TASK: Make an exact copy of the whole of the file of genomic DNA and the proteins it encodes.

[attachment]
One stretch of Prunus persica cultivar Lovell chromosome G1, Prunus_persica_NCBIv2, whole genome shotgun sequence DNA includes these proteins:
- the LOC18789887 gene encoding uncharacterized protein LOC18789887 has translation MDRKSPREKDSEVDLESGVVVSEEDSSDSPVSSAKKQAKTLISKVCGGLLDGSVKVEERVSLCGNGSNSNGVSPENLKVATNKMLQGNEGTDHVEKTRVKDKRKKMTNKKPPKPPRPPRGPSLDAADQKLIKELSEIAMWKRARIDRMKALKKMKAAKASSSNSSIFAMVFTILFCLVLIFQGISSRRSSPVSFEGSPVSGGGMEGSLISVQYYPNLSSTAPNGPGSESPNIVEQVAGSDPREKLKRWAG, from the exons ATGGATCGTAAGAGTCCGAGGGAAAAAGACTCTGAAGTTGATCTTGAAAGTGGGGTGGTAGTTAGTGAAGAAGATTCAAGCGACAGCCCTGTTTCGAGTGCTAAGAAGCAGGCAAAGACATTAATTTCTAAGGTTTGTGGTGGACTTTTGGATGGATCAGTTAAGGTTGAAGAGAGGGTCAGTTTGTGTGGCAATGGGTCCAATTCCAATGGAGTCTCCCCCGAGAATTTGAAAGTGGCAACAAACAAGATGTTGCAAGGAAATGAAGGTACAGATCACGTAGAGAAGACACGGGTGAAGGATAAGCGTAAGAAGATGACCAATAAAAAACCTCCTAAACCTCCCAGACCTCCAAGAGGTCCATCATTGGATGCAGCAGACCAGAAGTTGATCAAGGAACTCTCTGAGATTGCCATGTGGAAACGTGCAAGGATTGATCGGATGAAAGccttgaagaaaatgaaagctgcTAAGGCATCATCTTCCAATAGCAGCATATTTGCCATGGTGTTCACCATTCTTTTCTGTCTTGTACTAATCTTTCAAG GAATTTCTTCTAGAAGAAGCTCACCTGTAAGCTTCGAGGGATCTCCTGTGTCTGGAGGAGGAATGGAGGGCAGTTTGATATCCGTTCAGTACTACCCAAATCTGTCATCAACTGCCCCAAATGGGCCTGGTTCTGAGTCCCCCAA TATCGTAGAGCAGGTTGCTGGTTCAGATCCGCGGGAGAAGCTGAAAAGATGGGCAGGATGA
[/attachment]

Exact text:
One stretch of Prunus persica cultivar Lovell chromosome G1, Prunus_persica_NCBIv2, whole genome shotgun sequence DNA includes these proteins:
- the LOC18789887 gene encoding uncharacterized protein LOC18789887 has translation MDRKSPREKDSEVDLESGVVVSEEDSSDSPVSSAKKQAKTLISKVCGGLLDGSVKVEERVSLCGNGSNSNGVSPENLKVATNKMLQGNEGTDHVEKTRVKDKRKKMTNKKPPKPPRPPRGPSLDAADQKLIKELSEIAMWKRARIDRMKALKKMKAAKASSSNSSIFAMVFTILFCLVLIFQGISSRRSSPVSFEGSPVSGGGMEGSLISVQYYPNLSSTAPNGPGSESPNIVEQVAGSDPREKLKRWAG, from the exons ATGGATCGTAAGAGTCCGAGGGAAAAAGACTCTGAAGTTGATCTTGAAAGTGGGGTGGTAGTTAGTGAAGAAGATTCAAGCGACAGCCCTGTTTCGAGTGCTAAGAAGCAGGCAAAGACATTAATTTCTAAGGTTTGTGGTGGACTTTTGGATGGATCAGTTAAGGTTGAAGAGAGGGTCAGTTTGTGTGGCAATGGGTCCAATTCCAATGGAGTCTCCCCCGAGAATTTGAAAGTGGCAACAAACAAGATGTTGCAAGGAAATGAAGGTACAGATCACGTAGAGAAGACACGGGTGAAGGATAAGCGTAAGAAGATGACCAATAAAAAACCTCCTAAACCTCCCAGACCTCCAAGAGGTCCATCATTGGATGCAGCAGACCAGAAGTTGATCAAGGAACTCTCTGAGATTGCCATGTGGAAACGTGCAAGGATTGATCGGATGAAAGccttgaagaaaatgaaagctgcTAAGGCATCATCTTCCAATAGCAGCATATTTGCCATGGTGTTCACCATTCTTTTCTGTCTTGTACTAATCTTTCAAG GAATTTCTTCTAGAAGAAGCTCACCTGTAAGCTTCGAGGGATCTCCTGTGTCTGGAGGAGGAATGGAGGGCAGTTTGATATCCGTTCAGTACTACCCAAATCTGTCATCAACTGCCCCAAATGGGCCTGGTTCTGAGTCCCCCAA TATCGTAGAGCAGGTTGCTGGTTCAGATCCGCGGGAGAAGCTGAAAAGATGGGCAGGATGA